Turkey denies $15m plot to kidnap US-based Gulen
"All allegations that Turkey would resort to means external to the rule of law for his extradition are utterly false, ludicrous and groundless", Turkey's embassy in Washington said on Twitter Saturday.
The comments come amid US media reports that investigators in Washington are probing whether former White House national security advisor Michael Flynn discussed expelling Muslim preacher Fethullah Gulen in exchange for a secret payout.
On Friday, NBC News and the Wall Street Journal said US special prosecutor Robert Mueller is examining a meeting Flynn had with senior Turkish officials weeks after Donald Trump won the presidential race last year.
The meeting allegedly discussed a secret payout of up to $15 million dollars if, once in office, Flynn would engineer the deportation to Turkey of Gulen as well as help free Erdogan-linked Iranian-Turkish businessman Reza Zarrab from prison.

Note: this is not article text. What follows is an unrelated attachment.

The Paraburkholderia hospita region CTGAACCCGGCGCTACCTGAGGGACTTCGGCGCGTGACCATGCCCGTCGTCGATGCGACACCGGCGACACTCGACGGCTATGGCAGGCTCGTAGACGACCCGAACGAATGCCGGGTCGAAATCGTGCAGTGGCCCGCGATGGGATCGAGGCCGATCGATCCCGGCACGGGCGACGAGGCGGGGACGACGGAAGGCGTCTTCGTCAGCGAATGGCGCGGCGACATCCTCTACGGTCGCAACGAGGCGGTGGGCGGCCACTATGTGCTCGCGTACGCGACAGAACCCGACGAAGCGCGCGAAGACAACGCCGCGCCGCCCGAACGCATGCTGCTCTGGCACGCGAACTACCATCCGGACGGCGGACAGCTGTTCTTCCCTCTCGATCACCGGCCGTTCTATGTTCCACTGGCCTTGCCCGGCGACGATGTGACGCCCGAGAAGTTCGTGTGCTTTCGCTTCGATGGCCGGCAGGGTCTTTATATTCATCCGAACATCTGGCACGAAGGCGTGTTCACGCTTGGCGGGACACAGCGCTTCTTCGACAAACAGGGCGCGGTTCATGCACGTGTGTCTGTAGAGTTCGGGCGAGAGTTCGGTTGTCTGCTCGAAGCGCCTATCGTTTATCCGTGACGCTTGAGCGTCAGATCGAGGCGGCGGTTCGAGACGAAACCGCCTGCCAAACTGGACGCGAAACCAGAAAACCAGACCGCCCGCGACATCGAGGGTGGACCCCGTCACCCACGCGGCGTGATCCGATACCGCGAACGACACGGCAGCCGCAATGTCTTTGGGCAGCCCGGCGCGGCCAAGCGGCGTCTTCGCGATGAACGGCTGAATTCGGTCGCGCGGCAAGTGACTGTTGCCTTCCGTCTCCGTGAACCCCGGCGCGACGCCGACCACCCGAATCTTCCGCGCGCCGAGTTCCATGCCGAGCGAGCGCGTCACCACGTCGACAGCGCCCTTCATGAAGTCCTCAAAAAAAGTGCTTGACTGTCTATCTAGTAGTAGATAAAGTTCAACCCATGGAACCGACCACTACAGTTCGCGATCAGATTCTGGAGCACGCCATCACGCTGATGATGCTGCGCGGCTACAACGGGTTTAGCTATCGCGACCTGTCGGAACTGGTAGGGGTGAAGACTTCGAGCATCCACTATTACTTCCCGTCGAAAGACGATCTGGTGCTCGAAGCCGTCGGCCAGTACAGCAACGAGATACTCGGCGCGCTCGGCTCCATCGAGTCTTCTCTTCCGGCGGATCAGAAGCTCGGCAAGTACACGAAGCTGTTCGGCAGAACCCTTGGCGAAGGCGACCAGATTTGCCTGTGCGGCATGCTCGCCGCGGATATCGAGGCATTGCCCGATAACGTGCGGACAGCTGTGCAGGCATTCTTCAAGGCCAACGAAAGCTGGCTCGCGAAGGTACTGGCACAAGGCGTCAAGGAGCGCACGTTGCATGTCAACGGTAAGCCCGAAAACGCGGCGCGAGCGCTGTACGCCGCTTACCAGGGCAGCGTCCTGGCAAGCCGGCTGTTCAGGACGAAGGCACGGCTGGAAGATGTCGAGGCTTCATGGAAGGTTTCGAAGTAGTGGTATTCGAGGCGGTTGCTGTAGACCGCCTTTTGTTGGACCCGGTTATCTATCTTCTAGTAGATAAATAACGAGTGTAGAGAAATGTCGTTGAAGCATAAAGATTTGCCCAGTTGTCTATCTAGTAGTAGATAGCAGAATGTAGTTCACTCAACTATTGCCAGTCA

NBC and the Journal both cited multiple people familiar with the probe by Mueller, who is leading the investigation into whether members of Trump's campaign colluded with Russian meddling in the election.
The Journal said it is not clear how far the proposal went and that there was no sign that any payments were made.
In July, New York Times reported members of Mueller's investigation team were probing the origin of $530,000 received by Flynn's consultancy business, the Flynn Intel Group, to discover whether Turkey's government paid him to lobby against the exiled cleric.
Taking funds from a foreign government is not illegal, but failing to register it is - and any attempts to cover it up could lead to fraud charges.
Flynn, a retired lieutenant general who was previously head of the Defense Intelligence Agency, became the White House national security advisor after Trump took office on January 20, 2017.
But he was forced to resign three weeks later over his Russia contacts.
Lawyers for Flynn have labelled the allegations "outrageous" and "false".
According to the two reports, the discussions included details of how Gulen could be flown secretly by private jet to the isolated Turkish prison island of Imrali.
Ankara blames Gulen's movement for the July 15, 2016 failed coup against Erdogan, and has pressed for his extradition from the United States, where he has lived since 1999.
Gulen, who has a large Turkish following, strongly denies the charges.